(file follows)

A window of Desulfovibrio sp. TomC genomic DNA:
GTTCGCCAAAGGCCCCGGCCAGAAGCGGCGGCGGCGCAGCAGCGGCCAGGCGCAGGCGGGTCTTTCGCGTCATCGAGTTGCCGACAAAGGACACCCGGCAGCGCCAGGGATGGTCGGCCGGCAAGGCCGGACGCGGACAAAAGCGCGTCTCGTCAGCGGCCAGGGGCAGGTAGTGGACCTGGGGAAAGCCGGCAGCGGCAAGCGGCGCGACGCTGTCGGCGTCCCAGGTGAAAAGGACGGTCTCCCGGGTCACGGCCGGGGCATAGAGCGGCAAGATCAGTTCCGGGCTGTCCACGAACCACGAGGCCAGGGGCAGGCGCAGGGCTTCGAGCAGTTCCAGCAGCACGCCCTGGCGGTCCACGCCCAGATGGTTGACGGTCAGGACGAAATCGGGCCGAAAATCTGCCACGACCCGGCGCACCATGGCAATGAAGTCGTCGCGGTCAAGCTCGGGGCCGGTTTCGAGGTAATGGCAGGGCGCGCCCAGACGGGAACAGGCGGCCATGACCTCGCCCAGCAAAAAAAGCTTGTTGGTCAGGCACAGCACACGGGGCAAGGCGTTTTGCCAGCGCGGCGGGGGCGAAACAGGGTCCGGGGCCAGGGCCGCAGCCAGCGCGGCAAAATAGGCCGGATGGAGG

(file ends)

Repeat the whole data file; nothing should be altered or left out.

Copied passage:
A window of Desulfovibrio sp. TomC genomic DNA:
GTTCGCCAAAGGCCCCGGCCAGAAGCGGCGGCGGCGCAGCAGCGGCCAGGCGCAGGCGGGTCTTTCGCGTCATCGAGTTGCCGACAAAGGACACCCGGCAGCGCCAGGGATGGTCGGCCGGCAAGGCCGGACGCGGACAAAAGCGCGTCTCGTCAGCGGCCAGGGGCAGGTAGTGGACCTGGGGAAAGCCGGCAGCGGCAAGCGGCGCGACGCTGTCGGCGTCCCAGGTGAAAAGGACGGTCTCCCGGGTCACGGCCGGGGCATAGAGCGGCAAGATCAGTTCCGGGCTGTCCACGAACCACGAGGCCAGGGGCAGGCGCAGGGCTTCGAGCAGTTCCAGCAGCACGCCCTGGCGGTCCACGCCCAGATGGTTGACGGTCAGGACGAAATCGGGCCGAAAATCTGCCACGACCCGGCGCACCATGGCAATGAAGTCGTCGCGGTCAAGCTCGGGGCCGGTTTCGAGGTAATGGCAGGGCGCGCCCAGACGGGAACAGGCGGCCATGACCTCGCCCAGCAAAAAAAGCTTGTTGGTCAGGCACAGCACACGGGGCAAGGCGTTTTGCCAGCGCGGCGGGGGCGAAACAGGGTCCGGGGCCAGGGCCGCAGCCAGCGCGGCAAAATAGGCCGGATGGAGG